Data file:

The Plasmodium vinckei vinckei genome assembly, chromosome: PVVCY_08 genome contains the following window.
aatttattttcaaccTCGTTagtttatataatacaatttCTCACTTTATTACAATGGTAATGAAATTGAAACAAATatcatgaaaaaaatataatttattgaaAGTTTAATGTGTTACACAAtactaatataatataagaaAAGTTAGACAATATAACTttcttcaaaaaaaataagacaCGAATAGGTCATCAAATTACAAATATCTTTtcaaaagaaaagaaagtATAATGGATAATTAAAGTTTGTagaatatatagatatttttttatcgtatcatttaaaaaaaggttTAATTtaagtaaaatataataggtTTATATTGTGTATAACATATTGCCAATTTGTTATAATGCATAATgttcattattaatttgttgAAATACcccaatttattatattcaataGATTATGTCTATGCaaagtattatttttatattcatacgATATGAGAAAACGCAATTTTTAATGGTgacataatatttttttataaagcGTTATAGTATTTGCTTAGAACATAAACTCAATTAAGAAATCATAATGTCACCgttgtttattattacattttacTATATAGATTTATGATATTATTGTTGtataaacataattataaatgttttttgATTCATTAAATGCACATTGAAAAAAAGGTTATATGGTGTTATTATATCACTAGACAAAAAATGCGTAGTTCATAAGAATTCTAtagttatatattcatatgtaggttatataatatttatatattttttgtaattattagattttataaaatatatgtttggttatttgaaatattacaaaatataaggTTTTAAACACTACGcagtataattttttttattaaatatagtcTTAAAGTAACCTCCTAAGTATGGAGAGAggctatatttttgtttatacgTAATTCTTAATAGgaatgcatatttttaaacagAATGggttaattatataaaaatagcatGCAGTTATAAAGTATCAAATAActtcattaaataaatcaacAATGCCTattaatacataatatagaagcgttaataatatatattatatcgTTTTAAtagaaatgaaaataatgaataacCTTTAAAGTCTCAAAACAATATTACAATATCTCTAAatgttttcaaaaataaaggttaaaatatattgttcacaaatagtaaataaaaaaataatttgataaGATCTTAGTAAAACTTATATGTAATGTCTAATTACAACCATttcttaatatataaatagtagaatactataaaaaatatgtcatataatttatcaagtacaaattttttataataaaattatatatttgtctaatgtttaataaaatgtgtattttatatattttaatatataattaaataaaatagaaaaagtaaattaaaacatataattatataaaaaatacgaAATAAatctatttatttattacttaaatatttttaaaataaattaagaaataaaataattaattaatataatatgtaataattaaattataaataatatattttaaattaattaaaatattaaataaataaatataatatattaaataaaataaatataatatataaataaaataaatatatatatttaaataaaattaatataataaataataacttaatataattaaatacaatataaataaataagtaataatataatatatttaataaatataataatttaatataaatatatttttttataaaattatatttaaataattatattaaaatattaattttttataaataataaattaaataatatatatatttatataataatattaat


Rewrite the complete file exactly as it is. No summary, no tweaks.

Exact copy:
The Plasmodium vinckei vinckei genome assembly, chromosome: PVVCY_08 genome contains the following window.
aatttattttcaaccTCGTTagtttatataatacaatttCTCACTTTATTACAATGGTAATGAAATTGAAACAAATatcatgaaaaaaatataatttattgaaAGTTTAATGTGTTACACAAtactaatataatataagaaAAGTTAGACAATATAACTttcttcaaaaaaaataagacaCGAATAGGTCATCAAATTACAAATATCTTTtcaaaagaaaagaaagtATAATGGATAATTAAAGTTTGTagaatatatagatatttttttatcgtatcatttaaaaaaaggttTAATTtaagtaaaatataataggtTTATATTGTGTATAACATATTGCCAATTTGTTATAATGCATAATgttcattattaatttgttgAAATACcccaatttattatattcaataGATTATGTCTATGCaaagtattatttttatattcatacgATATGAGAAAACGCAATTTTTAATGGTgacataatatttttttataaagcGTTATAGTATTTGCTTAGAACATAAACTCAATTAAGAAATCATAATGTCACCgttgtttattattacattttacTATATAGATTTATGATATTATTGTTGtataaacataattataaatgttttttgATTCATTAAATGCACATTGAAAAAAAGGTTATATGGTGTTATTATATCACTAGACAAAAAATGCGTAGTTCATAAGAATTCTAtagttatatattcatatgtaggttatataatatttatatattttttgtaattattagattttataaaatatatgtttggttatttgaaatattacaaaatataaggTTTTAAACACTACGcagtataattttttttattaaatatagtcTTAAAGTAACCTCCTAAGTATGGAGAGAggctatatttttgtttatacgTAATTCTTAATAGgaatgcatatttttaaacagAATGggttaattatataaaaatagcatGCAGTTATAAAGTATCAAATAActtcattaaataaatcaacAATGCCTattaatacataatatagaagcgttaataatatatattatatcgTTTTAAtagaaatgaaaataatgaataacCTTTAAAGTCTCAAAACAATATTACAATATCTCTAAatgttttcaaaaataaaggttaaaatatattgttcacaaatagtaaataaaaaaataatttgataaGATCTTAGTAAAACTTATATGTAATGTCTAATTACAACCATttcttaatatataaatagtagaatactataaaaaatatgtcatataatttatcaagtacaaattttttataataaaattatatatttgtctaatgtttaataaaatgtgtattttatatattttaatatataattaaataaaatagaaaaagtaaattaaaacatataattatataaaaaatacgaAATAAatctatttatttattacttaaatatttttaaaataaattaagaaataaaataattaattaatataatatgtaataattaaattataaataatatattttaaattaattaaaatattaaataaataaatataatatattaaataaaataaatataatatataaataaaataaatatatatatttaaataaaattaatataataaataataacttaatataattaaatacaatataaataaataagtaataatataatatatttaataaatataataatttaatataaatatatttttttataaaattatatttaaataattatattaaaatattaattttttataaataataaattaaataatatatatatttatataataatattaat